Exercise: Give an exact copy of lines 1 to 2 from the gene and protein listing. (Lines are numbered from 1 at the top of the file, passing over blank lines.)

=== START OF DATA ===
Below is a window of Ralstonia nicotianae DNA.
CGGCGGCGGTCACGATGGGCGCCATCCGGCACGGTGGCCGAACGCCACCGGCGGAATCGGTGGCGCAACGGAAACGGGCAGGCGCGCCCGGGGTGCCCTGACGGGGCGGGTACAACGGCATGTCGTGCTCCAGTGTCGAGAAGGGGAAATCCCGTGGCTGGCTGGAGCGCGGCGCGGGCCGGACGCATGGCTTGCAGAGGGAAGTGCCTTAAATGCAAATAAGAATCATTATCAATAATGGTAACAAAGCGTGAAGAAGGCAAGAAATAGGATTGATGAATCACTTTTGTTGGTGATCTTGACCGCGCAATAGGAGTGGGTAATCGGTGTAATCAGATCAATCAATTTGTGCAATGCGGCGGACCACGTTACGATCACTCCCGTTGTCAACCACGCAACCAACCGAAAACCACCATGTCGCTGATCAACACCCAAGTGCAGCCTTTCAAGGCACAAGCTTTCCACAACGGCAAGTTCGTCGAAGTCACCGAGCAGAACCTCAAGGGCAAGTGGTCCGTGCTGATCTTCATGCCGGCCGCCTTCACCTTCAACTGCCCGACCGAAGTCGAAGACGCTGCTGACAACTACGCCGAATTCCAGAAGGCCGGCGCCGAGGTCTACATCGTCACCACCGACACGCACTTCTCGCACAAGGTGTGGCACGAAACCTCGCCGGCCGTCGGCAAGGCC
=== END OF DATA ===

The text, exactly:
Below is a window of Ralstonia nicotianae DNA.
CGGCGGCGGTCACGATGGGCGCCATCCGGCACGGTGGCCGAACGCCACCGGCGGAATCGGTGGCGCAACGGAAACGGGCAGGCGCGCCCGGGGTGCCCTGACGGGGCGGGTACAACGGCATGTCGTGCTCCAGTGTCGAGAAGGGGAAATCCCGTGGCTGGCTGGAGCGCGGCGCGGGCCGGACGCATGGCTTGCAGAGGGAAGTGCCTTAAATGCAAATAAGAATCATTATCAATAATGGTAACAAAGCGTGAAGAAGGCAAGAAATAGGATTGATGAATCACTTTTGTTGGTGATCTTGACCGCGCAATAGGAGTGGGTAATCGGTGTAATCAGATCAATCAATTTGTGCAATGCGGCGGACCACGTTACGATCACTCCCGTTGTCAACCACGCAACCAACCGAAAACCACCATGTCGCTGATCAACACCCAAGTGCAGCCTTTCAAGGCACAAGCTTTCCACAACGGCAAGTTCGTCGAAGTCACCGAGCAGAACCTCAAGGGCAAGTGGTCCGTGCTGATCTTCATGCCGGCCGCCTTCACCTTCAACTGCCCGACCGAAGTCGAAGACGCTGCTGACAACTACGCCGAATTCCAGAAGGCCGGCGCCGAGGTCTACATCGTCACCACCGACACGCACTTCTCGCACAAGGTGTGGCACGAAACCTCGCCGGCCGTCGGCAAGGCC